Our Dancing Daughters (1928) - Rotten Tomatoes

Our Dancing Daughters (1928)





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Even those who can't recall the plot of the silent Our Dancing Daughters (and there admittedly isn't much to remember) can never forget the indelible images of Joan Crawford tearing loose with one Charleston after another. Since everyone in the film is rich, the wild parties that dominate Our Dancing Daughters are played out in the biggest mansions this side of Windsor castle. Jazz-baby Crawford is actually a good girl despite her hedonistic lifestyle. She wants to marry young millionaire Johnny Mack Brown, but he is tricked into marriage by deceitful Anita Page. After drinking herself blotto at a party, Anita brags about her subterfuge, then conveniently tumbles down a long flight of stairs to her death ("Poor little rich girl" is the general consensus of opinion amongst the many servants, though few in the audience are shedding any tears). Thus, Crawford is able at last to link up with Brown, presumably to live happily ever after. Released with synchronized music and sound effects, Our Dancing Daughters manages to convey the "noise" of the Roaring '20s without sound, relying instead on inserted shots of art-deco statuary and the bubbling-over performance of Joan Crawford in the role that made her a star. Crawford was reunited with her Dancing Daughters co-stars Anita Page and Dorothy Sebastian in two follow-up films (not sequels), Our Modern Maidens (1929) and Our Blushing Brides (1930). ~ Hal Erickson, Rovi
Classics , Drama
Directed By:
Written By:
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Joan Crawford
as Diana 'Di' Medford
Johnny Mack Brown
as Ben Blaine
Nils Asther
as Norman
Eddie Nugent
as Freddie
Kathlyn Williams
as Ann's Mother
Huntly Gordon
as Diana's father
Evelyn Hall
as Freddie's mother
Sam De Grasse
as Freddie's father
Dorothy Cumming
as Anne's mother
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Critic Reviews for Our Dancing Daughters

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Audience Reviews for Our Dancing Daughters

The movie that launched Joan Crawford's career, and which so nicely captured some of the spirit of the flappers in the late 1920's. The scenes of her cutting loose with the Charleston amidst art deco furnishings are certainly the highlight. The plot itself is a pretty thin morality tale. Crawford and Anita Page pursue the same newly minted millionaire, who confuses who is "the pure one" and of course gets it wrong. Perhaps it's understandable, since there is a lot of dancing, legs, and playful kissing of guy friends to go around. There is an undercurrent of the double standard common for the time (how interesting this was made in the same year Woolf gave her 'A Room of One's Own' speeches); Dorothy Sebastian plays another character who must live down her past, and convince her husband to forgive her for it. The movie is silent and not in the greatest shape anymore, but that might have added a little to its charm. It's also interesting to see the short hairstyles, cloche hats, and the dialog: Offering a drink: "Li'l hot baby want a cool li'l sip?" After a big kiss: "What a service station *you* turned out to be!" By the shoreline, to a pretty song; ah youth: "It's such a pleasant thing - just to be alive!" "You want to taste all of life - don't you?" "Yes - all! I want to hold out my hands and catch it - like the sunlight."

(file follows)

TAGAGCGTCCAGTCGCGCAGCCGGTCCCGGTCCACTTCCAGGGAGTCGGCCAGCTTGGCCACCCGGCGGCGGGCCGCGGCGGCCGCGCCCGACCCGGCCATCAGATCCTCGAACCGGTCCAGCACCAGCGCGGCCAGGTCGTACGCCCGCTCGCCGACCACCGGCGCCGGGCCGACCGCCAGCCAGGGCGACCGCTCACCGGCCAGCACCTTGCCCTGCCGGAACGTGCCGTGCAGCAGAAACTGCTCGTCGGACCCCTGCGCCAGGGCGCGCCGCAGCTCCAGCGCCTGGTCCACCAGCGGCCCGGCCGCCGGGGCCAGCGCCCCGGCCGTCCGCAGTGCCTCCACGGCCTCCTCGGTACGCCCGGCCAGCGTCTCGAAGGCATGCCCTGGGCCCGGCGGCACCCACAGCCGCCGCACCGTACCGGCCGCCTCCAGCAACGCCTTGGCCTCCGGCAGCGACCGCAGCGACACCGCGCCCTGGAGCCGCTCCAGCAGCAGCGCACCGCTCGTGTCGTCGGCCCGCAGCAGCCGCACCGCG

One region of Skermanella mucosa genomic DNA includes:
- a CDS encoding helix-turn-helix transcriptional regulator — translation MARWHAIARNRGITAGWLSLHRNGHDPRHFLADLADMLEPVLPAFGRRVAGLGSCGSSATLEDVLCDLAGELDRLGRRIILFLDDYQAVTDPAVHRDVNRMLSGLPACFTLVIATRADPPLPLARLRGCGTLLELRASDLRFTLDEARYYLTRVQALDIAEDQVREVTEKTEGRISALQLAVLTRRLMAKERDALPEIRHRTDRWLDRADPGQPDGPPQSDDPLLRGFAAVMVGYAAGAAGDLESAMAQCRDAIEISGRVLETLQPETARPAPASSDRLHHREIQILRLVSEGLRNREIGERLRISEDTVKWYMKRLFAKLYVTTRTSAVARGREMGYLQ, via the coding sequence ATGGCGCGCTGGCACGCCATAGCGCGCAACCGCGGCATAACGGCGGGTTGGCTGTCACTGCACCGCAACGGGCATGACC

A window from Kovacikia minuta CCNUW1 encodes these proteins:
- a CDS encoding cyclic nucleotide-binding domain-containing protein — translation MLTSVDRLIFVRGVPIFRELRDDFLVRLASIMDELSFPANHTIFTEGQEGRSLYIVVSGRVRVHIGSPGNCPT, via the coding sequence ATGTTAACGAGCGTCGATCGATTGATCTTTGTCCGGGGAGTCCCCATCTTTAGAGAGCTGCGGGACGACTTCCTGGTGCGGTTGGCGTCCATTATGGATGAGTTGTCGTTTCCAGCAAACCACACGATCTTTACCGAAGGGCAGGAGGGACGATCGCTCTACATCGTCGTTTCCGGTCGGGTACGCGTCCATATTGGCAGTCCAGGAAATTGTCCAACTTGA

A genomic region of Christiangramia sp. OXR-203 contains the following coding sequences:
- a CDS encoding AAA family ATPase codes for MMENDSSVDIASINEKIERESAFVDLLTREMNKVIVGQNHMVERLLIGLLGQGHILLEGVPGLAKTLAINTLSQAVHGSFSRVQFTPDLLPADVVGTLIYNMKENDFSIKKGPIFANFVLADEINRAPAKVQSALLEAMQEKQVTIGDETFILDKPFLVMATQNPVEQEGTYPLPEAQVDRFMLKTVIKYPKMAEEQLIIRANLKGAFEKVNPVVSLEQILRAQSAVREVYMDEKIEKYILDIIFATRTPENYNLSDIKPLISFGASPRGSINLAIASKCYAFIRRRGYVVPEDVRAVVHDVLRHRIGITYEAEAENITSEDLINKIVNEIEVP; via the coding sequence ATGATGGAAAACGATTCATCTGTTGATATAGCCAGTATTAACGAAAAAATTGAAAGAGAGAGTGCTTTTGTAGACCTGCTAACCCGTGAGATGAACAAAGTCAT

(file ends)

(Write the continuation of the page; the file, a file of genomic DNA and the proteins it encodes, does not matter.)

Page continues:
Antonius Block
Antonius Block

Super Reviewer

Our Dancing Daughers (1928) This is the first of Joan Crawford's three "Flapper" movies. She plays coquettish Diana Medford who is trying to marry a young millionaire. Ben Black (Johnny Mack Brown) walks into her life and the sparks fly. But Diana's kind of wild jazz-age antics kind of scares Ben away. Diana isn't really all that wild, folks. She's a good girl. Ann (Anita Page), although in reality a lot more wild than Diana, tries to steal Ben away with her down-to-earth act. Ben falls for it and marries Ann, to his later regret. Ben now looks towards Diana, who still loves the guy, but doesn't mess with married men. One of Diana's girlfriends, Beatrice (Dorothy Sebastian) was the same kind of party girl once, and despite her handsome beau, Norman (Nils Asther) saying he loves her, he is very jealous of the attentions of those old party boys wanting to hang around.

Rick Rudge
Rick Rudge

This "trilogy" of movies (Our Dancing Daughters, Our Modern Maidens, Our Blushing Brides, thought none of them are really connected outside of the director and cast) is actually very good. This one is the second best, after the incredible pre-code Our Blushing Brides. Crawford was extremely winning in silent film, and had a wonderfully expressive face. Anita Page's performance is wonderful, too. Page mostly played nice girls, so it's fascinating to see her play such a bitch, and to do so this well.

Katie Richardson
Katie Richardson

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